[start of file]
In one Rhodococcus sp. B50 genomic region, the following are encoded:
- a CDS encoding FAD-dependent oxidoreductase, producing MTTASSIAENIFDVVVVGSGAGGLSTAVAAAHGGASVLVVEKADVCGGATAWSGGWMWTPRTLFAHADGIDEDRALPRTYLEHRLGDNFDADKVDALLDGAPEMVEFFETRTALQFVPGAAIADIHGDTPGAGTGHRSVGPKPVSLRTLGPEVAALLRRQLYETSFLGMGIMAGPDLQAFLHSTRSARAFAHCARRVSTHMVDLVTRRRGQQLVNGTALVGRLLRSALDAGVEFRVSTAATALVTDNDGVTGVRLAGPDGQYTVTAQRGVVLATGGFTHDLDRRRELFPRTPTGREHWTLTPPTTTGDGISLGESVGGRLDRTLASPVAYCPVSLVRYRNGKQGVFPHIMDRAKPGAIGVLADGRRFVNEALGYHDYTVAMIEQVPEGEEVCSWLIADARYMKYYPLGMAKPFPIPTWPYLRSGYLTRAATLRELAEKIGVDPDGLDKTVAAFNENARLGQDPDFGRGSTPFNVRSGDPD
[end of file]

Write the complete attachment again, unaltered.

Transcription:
In one Rhodococcus sp. B50 genomic region, the following are encoded:
- a CDS encoding FAD-dependent oxidoreductase, producing MTTASSIAENIFDVVVVGSGAGGLSTAVAAAHGGASVLVVEKADVCGGATAWSGGWMWTPRTLFAHADGIDEDRALPRTYLEHRLGDNFDADKVDALLDGAPEMVEFFETRTALQFVPGAAIADIHGDTPGAGTGHRSVGPKPVSLRTLGPEVAALLRRQLYETSFLGMGIMAGPDLQAFLHSTRSARAFAHCARRVSTHMVDLVTRRRGQQLVNGTALVGRLLRSALDAGVEFRVSTAATALVTDNDGVTGVRLAGPDGQYTVTAQRGVVLATGGFTHDLDRRRELFPRTPTGREHWTLTPPTTTGDGISLGESVGGRLDRTLASPVAYCPVSLVRYRNGKQGVFPHIMDRAKPGAIGVLADGRRFVNEALGYHDYTVAMIEQVPEGEEVCSWLIADARYMKYYPLGMAKPFPIPTWPYLRSGYLTRAATLRELAEKIGVDPDGLDKTVAAFNENARLGQDPDFGRGSTPFNVRSGDPD